Frequently asked questions
If you’re a couple, particularly if you’re married, you may want to consider buying a place as joint tenants. In this arrangement, both of you will own the whole property. If one of you dies the property will automatically pass to the other. Alternatively, you can hold property as tenants in common, which means that each of you owns a specified proportion of the property. If one of you dies, the deceased’s proportionate interest in the property (be it 50%, 30%, whatever...) will not pass automatically to the survivor.
At exchange of contracts, the purchase and sale of the property become legally binding. Your solicitor will conduct a short telephone conversation with the other party’s solicitor, agree a completion date and pay/collect the deposit. If you withdraw from the transaction after exchange, you will incur financial penalties. Note also that upon exchange the risk of loss in the property will pass from the seller to the buyer. Thus, the buyer should arrange building insurance well before exchange to cover against any potential loss.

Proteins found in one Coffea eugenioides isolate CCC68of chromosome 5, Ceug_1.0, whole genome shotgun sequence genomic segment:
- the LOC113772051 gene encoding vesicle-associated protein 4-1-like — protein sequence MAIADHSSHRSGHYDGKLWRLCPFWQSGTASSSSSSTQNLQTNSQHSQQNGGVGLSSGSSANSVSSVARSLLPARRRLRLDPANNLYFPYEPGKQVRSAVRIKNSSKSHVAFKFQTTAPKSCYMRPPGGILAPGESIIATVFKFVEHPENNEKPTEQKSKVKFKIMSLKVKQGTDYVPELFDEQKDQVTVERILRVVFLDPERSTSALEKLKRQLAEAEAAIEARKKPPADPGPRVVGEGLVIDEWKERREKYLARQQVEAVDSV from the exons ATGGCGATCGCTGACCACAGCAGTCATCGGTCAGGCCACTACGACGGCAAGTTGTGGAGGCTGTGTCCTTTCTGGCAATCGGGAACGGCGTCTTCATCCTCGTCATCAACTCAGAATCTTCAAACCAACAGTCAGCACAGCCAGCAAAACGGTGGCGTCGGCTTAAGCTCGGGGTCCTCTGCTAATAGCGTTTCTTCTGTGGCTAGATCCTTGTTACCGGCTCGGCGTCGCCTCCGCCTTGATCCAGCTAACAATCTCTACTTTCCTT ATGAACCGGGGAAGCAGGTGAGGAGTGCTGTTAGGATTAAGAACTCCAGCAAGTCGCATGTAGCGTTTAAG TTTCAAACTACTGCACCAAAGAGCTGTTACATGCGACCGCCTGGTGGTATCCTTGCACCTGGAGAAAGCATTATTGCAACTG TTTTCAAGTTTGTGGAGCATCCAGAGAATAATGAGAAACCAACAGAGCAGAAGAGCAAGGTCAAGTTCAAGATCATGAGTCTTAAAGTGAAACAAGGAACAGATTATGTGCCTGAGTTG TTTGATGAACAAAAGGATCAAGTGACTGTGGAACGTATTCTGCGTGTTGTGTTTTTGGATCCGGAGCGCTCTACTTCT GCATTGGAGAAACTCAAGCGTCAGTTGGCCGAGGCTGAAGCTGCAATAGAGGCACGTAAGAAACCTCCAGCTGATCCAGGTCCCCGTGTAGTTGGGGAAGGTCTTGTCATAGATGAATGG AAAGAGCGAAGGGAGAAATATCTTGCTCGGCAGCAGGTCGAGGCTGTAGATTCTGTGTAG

Completion signals the end of the transaction and the point at which the buyer finally takes possession of the property.
This will depend on the seller. Usually, if he or she vacated the property before completion, the buyer will be allowed access, for example to carry out repairs or improvements.
If the purchase price is just above a stamp duty threshold – namely, £125,000, £250,000, or £500,000 (or £1million from 6 April 2011) – and includes fixtures and fittings, such as carpets, curtains, a cooker, a fridge, or a freezer, you may legitimately apportion part of the purchase price towards these items. If this takes the purchase price for the building and land below the stamp duty threshold you’ll decrease (or eliminate) your liability for stamp duty.
A deed of trust -- also known as a “declaration of trust and co-habitation”, “trust deed” or a “co-ownership agreement” -- is a legal agreement between the joint owners of property. Read this article to learn why you might need one.
Home equity release arrangements, such as “reverse mortgages,” can be useful tools for retirement planning. It is important, though, that a homeowner entering into such an arrangement has a good understanding of its disadvantages as well as its advantages.
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